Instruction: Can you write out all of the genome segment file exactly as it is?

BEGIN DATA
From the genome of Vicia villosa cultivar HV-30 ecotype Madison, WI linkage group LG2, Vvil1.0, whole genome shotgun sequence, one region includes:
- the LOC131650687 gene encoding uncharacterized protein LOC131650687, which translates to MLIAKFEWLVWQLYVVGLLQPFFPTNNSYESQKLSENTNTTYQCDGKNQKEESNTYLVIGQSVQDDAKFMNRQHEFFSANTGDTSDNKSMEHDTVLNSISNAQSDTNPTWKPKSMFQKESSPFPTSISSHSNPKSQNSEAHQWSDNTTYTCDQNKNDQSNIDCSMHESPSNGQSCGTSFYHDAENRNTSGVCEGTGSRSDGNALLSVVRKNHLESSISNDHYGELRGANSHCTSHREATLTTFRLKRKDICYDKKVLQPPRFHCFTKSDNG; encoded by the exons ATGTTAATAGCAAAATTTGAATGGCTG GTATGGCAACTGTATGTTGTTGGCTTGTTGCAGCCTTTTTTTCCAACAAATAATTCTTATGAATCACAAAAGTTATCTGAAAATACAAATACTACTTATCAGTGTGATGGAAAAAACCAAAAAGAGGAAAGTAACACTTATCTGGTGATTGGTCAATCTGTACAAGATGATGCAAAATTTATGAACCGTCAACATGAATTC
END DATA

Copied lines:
From the genome of Vicia villosa cultivar HV-30 ecotype Madison, WI linkage group LG2, Vvil1.0, whole genome shotgun sequence, one region includes:
- the LOC131650687 gene encoding uncharacterized protein LOC131650687, which translates to MLIAKFEWLVWQLYVVGLLQPFFPTNNSYESQKLSENTNTTYQCDGKNQKEESNTYLVIGQSVQDDAKFMNRQHEFFSANTGDTSDNKSMEHDTVLNSISNAQSDTNPTWKPKSMFQKESSPFPTSISSHSNPKSQNSEAHQWSDNTTYTCDQNKNDQSNIDCSMHESPSNGQSCGTSFYHDAENRNTSGVCEGTGSRSDGNALLSVVRKNHLESSISNDHYGELRGANSHCTSHREATLTTFRLKRKDICYDKKVLQPPRFHCFTKSDNG; encoded by the exons ATGTTAATAGCAAAATTTGAATGGCTG GTATGGCAACTGTATGTTGTTGGCTTGTTGCAGCCTTTTTTTCCAACAAATAATTCTTATGAATCACAAAAGTTATCTGAAAATACAAATACTACTTATCAGTGTGATGGAAAAAACCAAAAAGAGGAAAGTAACACTTATCTGGTGATTGGTCAATCTGTACAAGATGATGCAAAATTTATGAACCGTCAACATGAATTC